This post contains references to products from one or more of our advertisers. We may receive compensation when you click on links to those products. For an explanation of our Advertising Policy, visit this page.
It’s another big day for AA’s AAdvantage program, and as with the airline’s last major announcement, most of the changes here aren’t so great for the majority of American Airlines flyers. There are four components to today’s announcement:
- Revenue-based redeemable mileage earning, which kicks in August 1, 2016.
- A new elite level, called Platinum Pro, which launches January 1, 2017
- A new spend requirement for earning any elite status level, which launches January 1, 2017
- Changes to complimentary upgrades, which launches January 1, 2017
Let’s start with the change slated to take effect first — revenue-based redeemable mileage earning. Beginning August 1, you’ll no longer earn redeemable miles based on the distance flown. Rather, just as Delta and United have done in recent years, American is introducing a revenue-based structure, in which you’ll earn miles based on the fare you’ve paid (excluding taxes and fees).
Here’s how those earnings break down:
This structure more or less matches what Delta and United offer their members. Currently, miles are awarded based on distance flown, with Gold members earning a 25% bonus and Platinum and above earning a 100% bonus. Under the new system, base members (without elite status) will earn 5 miles for each dollar spent on the fare, AAdvantage Gold members will earn 7 miles per dollar, Platinum members will earn 8 and Executive Platinum elites will earn 11 miles per dollar.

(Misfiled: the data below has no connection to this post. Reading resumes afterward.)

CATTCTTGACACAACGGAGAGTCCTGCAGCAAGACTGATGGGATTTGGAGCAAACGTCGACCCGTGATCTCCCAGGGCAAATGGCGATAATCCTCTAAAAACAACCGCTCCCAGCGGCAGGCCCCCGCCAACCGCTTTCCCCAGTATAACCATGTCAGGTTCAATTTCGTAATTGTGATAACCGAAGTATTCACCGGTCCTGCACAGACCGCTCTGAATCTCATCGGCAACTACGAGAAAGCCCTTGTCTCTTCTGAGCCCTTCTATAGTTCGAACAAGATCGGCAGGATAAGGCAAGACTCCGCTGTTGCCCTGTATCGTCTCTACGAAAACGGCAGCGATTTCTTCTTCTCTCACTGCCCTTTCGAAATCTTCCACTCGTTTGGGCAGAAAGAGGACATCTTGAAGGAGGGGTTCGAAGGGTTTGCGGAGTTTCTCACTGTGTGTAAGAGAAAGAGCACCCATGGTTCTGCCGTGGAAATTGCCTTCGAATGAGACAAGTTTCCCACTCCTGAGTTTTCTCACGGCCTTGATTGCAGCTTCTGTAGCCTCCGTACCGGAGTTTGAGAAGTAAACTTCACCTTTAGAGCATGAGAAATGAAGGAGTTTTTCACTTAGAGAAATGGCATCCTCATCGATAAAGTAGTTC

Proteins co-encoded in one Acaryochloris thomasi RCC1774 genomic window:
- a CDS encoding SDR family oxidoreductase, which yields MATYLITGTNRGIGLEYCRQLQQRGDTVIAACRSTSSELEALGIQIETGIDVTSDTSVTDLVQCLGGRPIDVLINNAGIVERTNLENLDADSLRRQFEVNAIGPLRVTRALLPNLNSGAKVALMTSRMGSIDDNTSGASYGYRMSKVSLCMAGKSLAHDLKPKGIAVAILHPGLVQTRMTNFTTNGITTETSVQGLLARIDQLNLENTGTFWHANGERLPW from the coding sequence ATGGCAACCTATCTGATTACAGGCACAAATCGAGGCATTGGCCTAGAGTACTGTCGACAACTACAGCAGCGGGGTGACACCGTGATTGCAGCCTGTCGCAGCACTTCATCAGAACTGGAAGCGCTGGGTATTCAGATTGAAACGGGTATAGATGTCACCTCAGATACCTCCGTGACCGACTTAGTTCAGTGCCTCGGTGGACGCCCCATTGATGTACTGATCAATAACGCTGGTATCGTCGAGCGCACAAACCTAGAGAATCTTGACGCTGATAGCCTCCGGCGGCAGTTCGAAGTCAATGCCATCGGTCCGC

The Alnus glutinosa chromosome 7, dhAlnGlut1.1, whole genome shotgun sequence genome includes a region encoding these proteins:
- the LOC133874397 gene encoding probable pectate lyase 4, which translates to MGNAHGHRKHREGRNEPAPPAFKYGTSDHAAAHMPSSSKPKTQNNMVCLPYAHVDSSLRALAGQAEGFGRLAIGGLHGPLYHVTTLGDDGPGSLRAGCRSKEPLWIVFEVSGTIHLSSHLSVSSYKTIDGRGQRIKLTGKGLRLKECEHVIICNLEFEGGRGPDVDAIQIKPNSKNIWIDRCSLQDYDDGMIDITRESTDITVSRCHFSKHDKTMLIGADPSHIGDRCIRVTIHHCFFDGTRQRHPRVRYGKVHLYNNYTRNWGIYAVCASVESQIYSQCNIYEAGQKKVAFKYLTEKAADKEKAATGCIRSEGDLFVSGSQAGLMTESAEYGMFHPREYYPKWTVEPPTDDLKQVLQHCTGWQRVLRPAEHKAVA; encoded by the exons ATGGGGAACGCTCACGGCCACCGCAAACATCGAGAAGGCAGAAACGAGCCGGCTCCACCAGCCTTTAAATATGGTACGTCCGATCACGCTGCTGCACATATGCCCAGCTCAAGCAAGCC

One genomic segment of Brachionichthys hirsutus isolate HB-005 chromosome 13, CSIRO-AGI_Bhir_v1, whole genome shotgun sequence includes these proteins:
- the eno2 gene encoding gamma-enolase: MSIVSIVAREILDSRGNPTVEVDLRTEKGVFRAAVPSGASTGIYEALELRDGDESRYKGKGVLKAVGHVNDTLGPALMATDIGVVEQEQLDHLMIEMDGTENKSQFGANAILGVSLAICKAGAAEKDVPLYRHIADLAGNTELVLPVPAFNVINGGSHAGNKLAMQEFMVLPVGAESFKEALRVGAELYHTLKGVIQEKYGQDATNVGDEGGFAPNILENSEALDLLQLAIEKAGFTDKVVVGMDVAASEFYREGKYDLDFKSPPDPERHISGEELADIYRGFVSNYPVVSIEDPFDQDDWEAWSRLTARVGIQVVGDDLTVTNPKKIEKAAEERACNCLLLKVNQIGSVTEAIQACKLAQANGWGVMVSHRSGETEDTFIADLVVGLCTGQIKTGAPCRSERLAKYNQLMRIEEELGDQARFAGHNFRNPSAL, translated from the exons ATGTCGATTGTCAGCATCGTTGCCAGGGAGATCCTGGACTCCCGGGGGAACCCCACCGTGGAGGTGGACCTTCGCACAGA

Of course, this new structure most benefits AA customers who book expensive tickets. For example, say you’ve booked a round-trip flight from New York to Los Angeles for $340. Of that, $300 counts as the “base fare,” which is used to calculate earnings. Currently that fare doesn’t factor in at all when it comes to the number of redeemable miles awarded — for an economy ticket, you’ll earn roughly 5,000 miles as a base member and 10,000 miles as a top-tier elite. Under the new structure, however, base members would earn 1,500 miles ($300 x 5) and Executive Platinum members will earn 3,300 miles — far less than they would have before.
With an expensive business-class ticket on the same route, however, the situation ends up being quite a bit different. Currently, members earn 150% of the miles flown (before elite bonuses) with tickets booked in a premium cabin. So that ~5,000-mile round-trip journey would earn 7,500 miles for a general member or 12,500 for a top-tier elite. Assuming the customer paid a base fare of $3,000 for their trip, they’d earn quite a bit more under the new structure — 15,000 miles as a base member and 33,000 as an Executive Platinum.
So, deep-pocketed business travelers should be pretty happy about this change, while leisure flyers will generally end up netting far fewer miles. Note that flyers can earn a maximum of 75,000 miles per ticket with the new revenue-based earning system.
American AAdvantage Platinum Pro
Next up is a brand-new elite status, designed to match Delta’s and United’s Platinum level. American is calling this new tier “Platinum Pro,” and the requirements are much the same as what Delta and United have in place for their Platinum members. Platinum Pro members will need to earn 75,000 elite-qualifying miles or 90 elite-qualifying segments plus 9,000 elite-qualifying dollars in a calendar year (more on EQDs below).